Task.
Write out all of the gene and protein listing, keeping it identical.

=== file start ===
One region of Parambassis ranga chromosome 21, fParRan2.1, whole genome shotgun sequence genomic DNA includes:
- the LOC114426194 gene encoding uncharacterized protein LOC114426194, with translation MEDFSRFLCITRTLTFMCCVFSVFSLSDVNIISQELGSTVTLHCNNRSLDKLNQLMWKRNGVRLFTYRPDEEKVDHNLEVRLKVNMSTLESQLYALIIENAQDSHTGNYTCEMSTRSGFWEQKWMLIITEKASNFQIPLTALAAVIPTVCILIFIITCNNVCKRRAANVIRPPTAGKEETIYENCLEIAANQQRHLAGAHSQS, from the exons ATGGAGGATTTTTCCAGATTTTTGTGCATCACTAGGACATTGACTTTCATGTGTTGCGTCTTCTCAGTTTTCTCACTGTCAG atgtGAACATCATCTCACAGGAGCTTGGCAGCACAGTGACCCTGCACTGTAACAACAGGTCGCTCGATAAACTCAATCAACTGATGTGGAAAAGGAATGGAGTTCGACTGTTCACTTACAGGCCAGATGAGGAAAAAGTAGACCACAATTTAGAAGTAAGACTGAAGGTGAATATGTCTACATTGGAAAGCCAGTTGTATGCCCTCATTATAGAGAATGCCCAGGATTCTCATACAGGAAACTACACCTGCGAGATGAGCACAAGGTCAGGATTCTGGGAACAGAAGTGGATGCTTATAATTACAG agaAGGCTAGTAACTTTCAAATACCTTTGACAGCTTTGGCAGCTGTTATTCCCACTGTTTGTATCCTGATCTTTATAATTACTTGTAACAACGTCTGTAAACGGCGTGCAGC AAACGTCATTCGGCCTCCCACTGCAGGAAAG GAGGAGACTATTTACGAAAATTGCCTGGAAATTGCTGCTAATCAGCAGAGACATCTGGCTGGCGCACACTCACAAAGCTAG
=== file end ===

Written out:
One region of Parambassis ranga chromosome 21, fParRan2.1, whole genome shotgun sequence genomic DNA includes:
- the LOC114426194 gene encoding uncharacterized protein LOC114426194, with translation MEDFSRFLCITRTLTFMCCVFSVFSLSDVNIISQELGSTVTLHCNNRSLDKLNQLMWKRNGVRLFTYRPDEEKVDHNLEVRLKVNMSTLESQLYALIIENAQDSHTGNYTCEMSTRSGFWEQKWMLIITEKASNFQIPLTALAAVIPTVCILIFIITCNNVCKRRAANVIRPPTAGKEETIYENCLEIAANQQRHLAGAHSQS, from the exons ATGGAGGATTTTTCCAGATTTTTGTGCATCACTAGGACATTGACTTTCATGTGTTGCGTCTTCTCAGTTTTCTCACTGTCAG atgtGAACATCATCTCACAGGAGCTTGGCAGCACAGTGACCCTGCACTGTAACAACAGGTCGCTCGATAAACTCAATCAACTGATGTGGAAAAGGAATGGAGTTCGACTGTTCACTTACAGGCCAGATGAGGAAAAAGTAGACCACAATTTAGAAGTAAGACTGAAGGTGAATATGTCTACATTGGAAAGCCAGTTGTATGCCCTCATTATAGAGAATGCCCAGGATTCTCATACAGGAAACTACACCTGCGAGATGAGCACAAGGTCAGGATTCTGGGAACAGAAGTGGATGCTTATAATTACAG agaAGGCTAGTAACTTTCAAATACCTTTGACAGCTTTGGCAGCTGTTATTCCCACTGTTTGTATCCTGATCTTTATAATTACTTGTAACAACGTCTGTAAACGGCGTGCAGC AAACGTCATTCGGCCTCCCACTGCAGGAAAG GAGGAGACTATTTACGAAAATTGCCTGGAAATTGCTGCTAATCAGCAGAGACATCTGGCTGGCGCACACTCACAAAGCTAG